1. A ghastly incident resulting in the death of seven persons took place at about 2-45 P. M. on 3-51971 along Bangalore-Tumkur High way near Budihal Wage situated about 1% miles away from Nelamangala Town. A motor car bearing registration No. MIT 554 carrying Dine persons including the driver was coming from Tumkur to Bangalore. A lorry bearing registration No. MYO 3955 belonging to Hanji Shivarma was being driven from Bangalore to Tumkur. Near Budihal Village when the two vehicles were about to cross each other there was head-on collision. The middle front portion of the car collided with the middle front portion of the lorry just at the middle of the high way. Consequently seven persons out of nine persons who were in the car, suffered fatal injuries. Five of them died at the spot and two of them died at the hospital immediately after they were taken there. One of them was the driver of the car.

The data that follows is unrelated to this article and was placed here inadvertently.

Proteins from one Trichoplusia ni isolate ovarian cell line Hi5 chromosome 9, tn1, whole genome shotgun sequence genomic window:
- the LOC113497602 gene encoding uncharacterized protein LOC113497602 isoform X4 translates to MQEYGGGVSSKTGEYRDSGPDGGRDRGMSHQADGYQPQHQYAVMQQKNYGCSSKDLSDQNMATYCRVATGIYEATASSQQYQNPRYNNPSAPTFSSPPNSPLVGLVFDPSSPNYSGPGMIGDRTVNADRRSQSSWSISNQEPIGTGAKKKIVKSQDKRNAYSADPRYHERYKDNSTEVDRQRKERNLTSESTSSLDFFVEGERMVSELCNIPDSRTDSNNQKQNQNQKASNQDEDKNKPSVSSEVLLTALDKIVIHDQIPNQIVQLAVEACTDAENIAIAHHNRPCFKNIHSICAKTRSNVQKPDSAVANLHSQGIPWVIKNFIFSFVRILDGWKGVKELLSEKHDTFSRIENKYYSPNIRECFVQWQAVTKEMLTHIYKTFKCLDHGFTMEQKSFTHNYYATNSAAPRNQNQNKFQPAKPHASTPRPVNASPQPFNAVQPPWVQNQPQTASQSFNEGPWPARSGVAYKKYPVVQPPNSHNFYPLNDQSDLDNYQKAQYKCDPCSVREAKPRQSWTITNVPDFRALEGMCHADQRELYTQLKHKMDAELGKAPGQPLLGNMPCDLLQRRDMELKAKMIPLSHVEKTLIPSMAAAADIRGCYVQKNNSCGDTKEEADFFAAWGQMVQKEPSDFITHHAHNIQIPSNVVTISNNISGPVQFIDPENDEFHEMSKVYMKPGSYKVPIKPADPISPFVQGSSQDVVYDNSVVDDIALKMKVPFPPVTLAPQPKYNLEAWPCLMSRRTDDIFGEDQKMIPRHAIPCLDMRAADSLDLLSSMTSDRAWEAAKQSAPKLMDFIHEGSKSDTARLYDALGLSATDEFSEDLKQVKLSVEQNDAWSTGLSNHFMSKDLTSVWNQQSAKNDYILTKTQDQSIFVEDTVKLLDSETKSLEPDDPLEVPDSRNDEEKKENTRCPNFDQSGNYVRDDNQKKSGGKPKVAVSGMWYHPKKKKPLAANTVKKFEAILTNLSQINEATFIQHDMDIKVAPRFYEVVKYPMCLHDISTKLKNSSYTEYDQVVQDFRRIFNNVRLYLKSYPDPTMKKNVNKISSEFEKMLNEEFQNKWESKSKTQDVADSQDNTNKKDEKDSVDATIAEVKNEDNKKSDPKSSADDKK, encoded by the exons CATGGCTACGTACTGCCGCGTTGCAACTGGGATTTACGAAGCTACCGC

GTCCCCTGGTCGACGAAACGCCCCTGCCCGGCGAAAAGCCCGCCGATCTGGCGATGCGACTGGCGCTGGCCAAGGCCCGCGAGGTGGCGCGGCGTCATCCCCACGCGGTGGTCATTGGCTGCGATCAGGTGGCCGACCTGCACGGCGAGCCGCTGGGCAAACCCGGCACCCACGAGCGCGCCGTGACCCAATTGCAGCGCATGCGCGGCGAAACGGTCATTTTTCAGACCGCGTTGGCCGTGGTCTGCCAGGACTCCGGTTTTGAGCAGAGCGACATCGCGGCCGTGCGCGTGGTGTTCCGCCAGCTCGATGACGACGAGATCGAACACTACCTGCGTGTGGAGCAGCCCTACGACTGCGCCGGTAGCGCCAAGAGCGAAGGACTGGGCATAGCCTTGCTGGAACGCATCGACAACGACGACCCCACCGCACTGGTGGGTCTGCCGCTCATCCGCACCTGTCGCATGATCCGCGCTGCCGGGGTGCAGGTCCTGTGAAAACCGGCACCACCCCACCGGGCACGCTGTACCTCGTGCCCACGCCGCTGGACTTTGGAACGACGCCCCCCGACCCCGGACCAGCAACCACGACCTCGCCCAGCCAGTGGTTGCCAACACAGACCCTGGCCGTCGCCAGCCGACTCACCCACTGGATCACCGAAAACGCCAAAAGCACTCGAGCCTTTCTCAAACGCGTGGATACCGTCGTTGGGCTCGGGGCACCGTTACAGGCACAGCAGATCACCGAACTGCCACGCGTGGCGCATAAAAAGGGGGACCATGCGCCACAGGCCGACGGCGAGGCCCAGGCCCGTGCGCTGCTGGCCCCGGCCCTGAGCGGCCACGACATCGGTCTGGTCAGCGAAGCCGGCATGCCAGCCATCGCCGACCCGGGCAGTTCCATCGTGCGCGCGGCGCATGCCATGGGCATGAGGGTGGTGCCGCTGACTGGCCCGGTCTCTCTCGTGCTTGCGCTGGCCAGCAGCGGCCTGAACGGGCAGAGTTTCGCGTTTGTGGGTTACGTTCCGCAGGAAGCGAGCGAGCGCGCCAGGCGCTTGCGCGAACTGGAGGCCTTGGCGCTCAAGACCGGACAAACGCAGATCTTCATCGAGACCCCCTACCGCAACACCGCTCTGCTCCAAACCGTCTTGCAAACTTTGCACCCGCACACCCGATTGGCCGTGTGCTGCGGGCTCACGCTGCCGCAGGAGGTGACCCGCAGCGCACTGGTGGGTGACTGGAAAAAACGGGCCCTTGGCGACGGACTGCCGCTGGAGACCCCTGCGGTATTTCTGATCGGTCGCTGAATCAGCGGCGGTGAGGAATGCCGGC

2. Seven petitions were filed before the Motor Accidents Claims Tribunal, Bangalore, by the persons who were entitled to claim compensation. The owner and the insurer of the car were impleaded as the parties. All the petitions were tried together. The Tribunal found that the incident in question took place on account of negligence an the part of the driver of the lorry and awarded compensation in all the cases. The amounts awarded by the Tribunal are given below:-
S1. No. Misc. (MVS) No. Name of the deceased Compensation awarded1. 141/71 V. Narayanaswamy Rs. 35,00*2. 144/71 Mir Ali Hussain Rs. 25,0001S. 170/71 Sai Baba Its. 25,00014. 171171 G. Govindaraju Rs. 9.000/.5. 172171 J. B. Thimme Gowda Rs. 20,0W1.6. 183171 B. M. RaShavendra Ra. 27,NW.7. 19172 Abdul Latif Rs. 45,0001.